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Old 04-01-2014, 04:12 PM   #139
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I don't think one dose of 4ppm ammonia would be enough to cycle a tank to any appreciable level. It would probably only cycle it to .5 or something so you will just have to dose more ammonia later.

Caliban - that would be some very helpful math. BUT you also don't want the pH to start off too HIGH. I think there has to be some dosing of baking soda in there. It's really not a big deal though. I think this method would require LESS testing and dosing.

Delapool - I'm not sure why the baking soda specifically sounds like a dealbreaker to you - the only thing you need to "redose" in this whole experiment is sodium bicarbonate, and only once. How is that so much worse than dosing ammonia all the time?


I want to reduce a lot of the "thinking". Dosing back up to 4ppm all the time. Testing ammonia every day and calculating how much more to add to dose it back up.
What is wrong with just dosing it and basically forgetting it? Sure, you have to test ammonia and pH every couple days. But the cycle doesn't FAIL if there is a pH crash and you are a day late noticing. Nitrification picks right back up when you bolster the pH back up.
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Old 04-01-2014, 06:17 PM   #140
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I don't think one dose of 4ppm ammonia would be enough to cycle a tank to any appreciable level. It would probably only cycle it to .5 or something so you will just have to dose more ammonia later.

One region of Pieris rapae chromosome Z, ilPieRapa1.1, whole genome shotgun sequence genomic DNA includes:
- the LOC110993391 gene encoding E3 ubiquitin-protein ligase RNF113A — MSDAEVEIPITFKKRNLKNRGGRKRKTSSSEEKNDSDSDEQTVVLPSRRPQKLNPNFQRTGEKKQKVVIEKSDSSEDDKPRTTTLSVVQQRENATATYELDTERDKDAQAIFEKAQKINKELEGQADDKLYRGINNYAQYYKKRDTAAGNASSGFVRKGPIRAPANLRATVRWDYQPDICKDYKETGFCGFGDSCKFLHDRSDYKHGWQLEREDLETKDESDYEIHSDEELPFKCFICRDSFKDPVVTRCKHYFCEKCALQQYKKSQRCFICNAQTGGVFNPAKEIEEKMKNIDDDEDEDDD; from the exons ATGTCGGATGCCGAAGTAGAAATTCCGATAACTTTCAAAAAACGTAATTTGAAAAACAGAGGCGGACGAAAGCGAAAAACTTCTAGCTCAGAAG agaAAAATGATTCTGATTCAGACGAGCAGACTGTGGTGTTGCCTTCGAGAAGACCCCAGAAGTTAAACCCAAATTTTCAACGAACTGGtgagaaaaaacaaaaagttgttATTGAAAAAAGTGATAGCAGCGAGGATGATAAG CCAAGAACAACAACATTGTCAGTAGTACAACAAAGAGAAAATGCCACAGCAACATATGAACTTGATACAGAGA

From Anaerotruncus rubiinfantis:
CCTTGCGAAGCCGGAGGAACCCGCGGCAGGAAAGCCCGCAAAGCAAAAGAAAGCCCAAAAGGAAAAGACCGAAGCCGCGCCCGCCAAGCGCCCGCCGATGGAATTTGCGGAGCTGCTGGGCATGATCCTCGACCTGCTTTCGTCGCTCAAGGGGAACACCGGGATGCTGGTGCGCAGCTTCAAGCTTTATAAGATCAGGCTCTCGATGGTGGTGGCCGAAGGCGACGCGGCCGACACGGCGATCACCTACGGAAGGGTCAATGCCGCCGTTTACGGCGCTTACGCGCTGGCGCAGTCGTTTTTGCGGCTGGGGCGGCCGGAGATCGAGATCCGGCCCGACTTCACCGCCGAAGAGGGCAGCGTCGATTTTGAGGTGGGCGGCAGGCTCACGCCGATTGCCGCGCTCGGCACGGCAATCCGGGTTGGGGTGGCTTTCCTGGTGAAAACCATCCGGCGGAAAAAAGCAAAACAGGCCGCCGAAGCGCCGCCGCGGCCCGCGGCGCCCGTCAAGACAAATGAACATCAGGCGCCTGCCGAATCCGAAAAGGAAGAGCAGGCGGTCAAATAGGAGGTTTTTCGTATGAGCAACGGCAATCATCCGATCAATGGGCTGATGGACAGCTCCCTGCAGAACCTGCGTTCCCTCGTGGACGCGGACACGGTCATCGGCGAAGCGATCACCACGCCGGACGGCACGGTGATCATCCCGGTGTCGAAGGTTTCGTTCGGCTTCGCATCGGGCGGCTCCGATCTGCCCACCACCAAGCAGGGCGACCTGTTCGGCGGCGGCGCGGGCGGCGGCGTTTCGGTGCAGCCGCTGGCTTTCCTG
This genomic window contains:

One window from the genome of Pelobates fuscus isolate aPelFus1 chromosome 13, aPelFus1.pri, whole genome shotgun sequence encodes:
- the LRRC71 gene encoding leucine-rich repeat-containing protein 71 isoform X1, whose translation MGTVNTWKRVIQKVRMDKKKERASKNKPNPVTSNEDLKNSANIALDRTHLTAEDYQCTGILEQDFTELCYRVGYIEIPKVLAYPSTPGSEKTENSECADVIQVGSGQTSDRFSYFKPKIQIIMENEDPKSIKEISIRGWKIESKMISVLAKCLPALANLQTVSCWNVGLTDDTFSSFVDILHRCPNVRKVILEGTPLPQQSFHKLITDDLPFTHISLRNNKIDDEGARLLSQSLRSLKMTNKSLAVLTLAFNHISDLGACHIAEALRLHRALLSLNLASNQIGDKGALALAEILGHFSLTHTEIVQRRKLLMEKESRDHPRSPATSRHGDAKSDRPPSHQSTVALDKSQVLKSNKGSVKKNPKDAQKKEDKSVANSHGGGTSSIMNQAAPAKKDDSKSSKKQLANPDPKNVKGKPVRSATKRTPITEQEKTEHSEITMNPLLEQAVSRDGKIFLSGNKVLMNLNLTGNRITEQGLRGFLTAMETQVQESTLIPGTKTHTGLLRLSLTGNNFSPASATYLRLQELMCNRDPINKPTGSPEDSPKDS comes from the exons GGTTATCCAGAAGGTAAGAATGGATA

Caliban - that would be some very helpful math. BUT you also don't want the pH to start off too HIGH. I think there has to be some dosing of baking soda in there. It's really not a big deal though. I think this method would require LESS testing and dosing.

Delapool - I'm not sure why the baking soda specifically sounds like a dealbreaker to you - the only thing you need to "redose" in this whole experiment is sodium bicarbonate, and only once. How is that so much worse than dosing ammonia all the time?


I want to reduce a lot of the "thinking". Dosing back up to 4ppm all the time. Testing ammonia every day and calculating how much more to add to dose it back up.
What is wrong with just dosing it and basically forgetting it? Sure, you have to test ammonia and pH every couple days. But the cycle doesn't FAIL if there is a pH crash and you are a day late noticing. Nitrification picks right back up when you bolster the pH back up.

How come 4ppm wouldn't be enough? I'm thinking the bacteria would grow to a level to tackle this and just go for dormant again.

No I know I wasn't specifically saying to use it for the experiment. It was just something I was pondering on. More specifically. At what point does dkh stop buffering ph? There's obviously going to be variables but surely it could bd estimated or calculated.